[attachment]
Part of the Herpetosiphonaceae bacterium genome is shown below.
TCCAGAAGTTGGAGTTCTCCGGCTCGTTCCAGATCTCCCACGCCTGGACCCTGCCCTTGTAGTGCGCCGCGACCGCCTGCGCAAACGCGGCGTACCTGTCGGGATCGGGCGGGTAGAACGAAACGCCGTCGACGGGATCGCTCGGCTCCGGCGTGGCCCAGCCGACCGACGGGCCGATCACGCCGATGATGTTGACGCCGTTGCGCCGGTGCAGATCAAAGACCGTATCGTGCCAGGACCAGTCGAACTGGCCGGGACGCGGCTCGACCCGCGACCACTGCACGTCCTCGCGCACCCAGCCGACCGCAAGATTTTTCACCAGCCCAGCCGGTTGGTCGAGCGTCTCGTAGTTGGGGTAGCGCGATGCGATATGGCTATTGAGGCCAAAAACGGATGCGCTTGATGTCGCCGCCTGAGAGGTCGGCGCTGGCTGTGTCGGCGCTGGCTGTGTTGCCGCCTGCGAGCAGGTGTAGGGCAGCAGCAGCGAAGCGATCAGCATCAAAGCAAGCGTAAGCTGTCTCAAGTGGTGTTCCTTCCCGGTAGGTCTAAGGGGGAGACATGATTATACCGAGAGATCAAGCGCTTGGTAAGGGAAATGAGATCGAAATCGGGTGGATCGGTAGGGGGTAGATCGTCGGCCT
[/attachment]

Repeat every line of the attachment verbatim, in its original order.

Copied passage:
Part of the Herpetosiphonaceae bacterium genome is shown below.
TCCAGAAGTTGGAGTTCTCCGGCTCGTTCCAGATCTCCCACGCCTGGACCCTGCCCTTGTAGTGCGCCGCGACCGCCTGCGCAAACGCGGCGTACCTGTCGGGATCGGGCGGGTAGAACGAAACGCCGTCGACGGGATCGCTCGGCTCCGGCGTGGCCCAGCCGACCGACGGGCCGATCACGCCGATGATGTTGACGCCGTTGCGCCGGTGCAGATCAAAGACCGTATCGTGCCAGGACCAGTCGAACTGGCCGGGACGCGGCTCGACCCGCGACCACTGCACGTCCTCGCGCACCCAGCCGACCGCAAGATTTTTCACCAGCCCAGCCGGTTGGTCGAGCGTCTCGTAGTTGGGGTAGCGCGATGCGATATGGCTATTGAGGCCAAAAACGGATGCGCTTGATGTCGCCGCCTGAGAGGTCGGCGCTGGCTGTGTCGGCGCTGGCTGTGTTGCCGCCTGCGAGCAGGTGTAGGGCAGCAGCAGCGAAGCGATCAGCATCAAAGCAAGCGTAAGCTGTCTCAAGTGGTGTTCCTTCCCGGTAGGTCTAAGGGGGAGACATGATTATACCGAGAGATCAAGCGCTTGGTAAGGGAAATGAGATCGAAATCGGGTGGATCGGTAGGGGGTAGATCGTCGGCCT